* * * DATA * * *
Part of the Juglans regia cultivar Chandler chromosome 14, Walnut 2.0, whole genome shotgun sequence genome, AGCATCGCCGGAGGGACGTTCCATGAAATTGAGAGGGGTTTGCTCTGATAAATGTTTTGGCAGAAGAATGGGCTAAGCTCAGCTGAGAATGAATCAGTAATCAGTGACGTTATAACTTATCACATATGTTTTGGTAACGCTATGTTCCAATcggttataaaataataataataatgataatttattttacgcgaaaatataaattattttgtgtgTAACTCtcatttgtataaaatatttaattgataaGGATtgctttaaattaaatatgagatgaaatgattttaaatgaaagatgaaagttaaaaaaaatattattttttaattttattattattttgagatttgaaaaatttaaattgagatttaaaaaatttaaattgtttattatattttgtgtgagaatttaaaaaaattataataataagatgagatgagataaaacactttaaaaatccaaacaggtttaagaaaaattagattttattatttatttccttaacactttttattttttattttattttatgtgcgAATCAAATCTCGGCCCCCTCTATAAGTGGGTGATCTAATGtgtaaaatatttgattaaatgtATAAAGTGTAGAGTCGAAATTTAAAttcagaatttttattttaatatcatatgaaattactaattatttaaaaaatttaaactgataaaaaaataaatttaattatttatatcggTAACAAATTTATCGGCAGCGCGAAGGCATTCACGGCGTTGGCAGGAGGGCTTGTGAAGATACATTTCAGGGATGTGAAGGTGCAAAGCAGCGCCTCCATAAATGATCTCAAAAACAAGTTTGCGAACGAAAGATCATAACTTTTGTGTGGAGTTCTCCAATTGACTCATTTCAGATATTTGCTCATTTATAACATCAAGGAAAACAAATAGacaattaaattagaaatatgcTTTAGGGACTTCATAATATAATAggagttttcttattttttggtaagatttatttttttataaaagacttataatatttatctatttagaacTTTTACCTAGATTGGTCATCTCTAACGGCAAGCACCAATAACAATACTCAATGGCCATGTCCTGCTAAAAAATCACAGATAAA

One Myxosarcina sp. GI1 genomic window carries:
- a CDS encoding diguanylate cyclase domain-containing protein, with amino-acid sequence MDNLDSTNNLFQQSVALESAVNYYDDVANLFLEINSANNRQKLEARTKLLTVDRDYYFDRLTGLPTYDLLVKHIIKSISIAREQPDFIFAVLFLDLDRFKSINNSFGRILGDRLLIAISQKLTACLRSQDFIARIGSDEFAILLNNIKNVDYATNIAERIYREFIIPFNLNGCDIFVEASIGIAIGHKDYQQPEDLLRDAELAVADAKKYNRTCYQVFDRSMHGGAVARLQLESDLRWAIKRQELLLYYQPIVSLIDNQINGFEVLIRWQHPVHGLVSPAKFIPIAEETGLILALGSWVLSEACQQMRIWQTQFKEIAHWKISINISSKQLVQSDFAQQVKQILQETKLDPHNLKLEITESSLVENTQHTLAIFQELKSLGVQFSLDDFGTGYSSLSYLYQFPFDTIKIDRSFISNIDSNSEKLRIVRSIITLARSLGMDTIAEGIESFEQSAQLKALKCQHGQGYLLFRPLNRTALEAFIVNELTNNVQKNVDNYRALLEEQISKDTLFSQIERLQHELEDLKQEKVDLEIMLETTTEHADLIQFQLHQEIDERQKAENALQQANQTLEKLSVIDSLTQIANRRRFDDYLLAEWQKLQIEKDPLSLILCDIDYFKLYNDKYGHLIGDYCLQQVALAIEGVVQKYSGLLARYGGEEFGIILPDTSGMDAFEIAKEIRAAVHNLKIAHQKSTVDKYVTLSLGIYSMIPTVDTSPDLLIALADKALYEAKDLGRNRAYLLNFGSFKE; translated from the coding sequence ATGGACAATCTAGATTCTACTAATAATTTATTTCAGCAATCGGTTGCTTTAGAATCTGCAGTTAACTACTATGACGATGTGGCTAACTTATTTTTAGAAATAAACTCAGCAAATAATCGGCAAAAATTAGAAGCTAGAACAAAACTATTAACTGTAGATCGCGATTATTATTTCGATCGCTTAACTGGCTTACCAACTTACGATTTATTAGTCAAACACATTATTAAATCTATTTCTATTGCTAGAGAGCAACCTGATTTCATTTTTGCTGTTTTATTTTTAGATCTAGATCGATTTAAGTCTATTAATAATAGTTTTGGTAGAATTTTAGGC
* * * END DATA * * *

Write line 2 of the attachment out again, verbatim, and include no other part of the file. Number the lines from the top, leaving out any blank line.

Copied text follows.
One Myxosarcina sp. GI1 genomic window carries: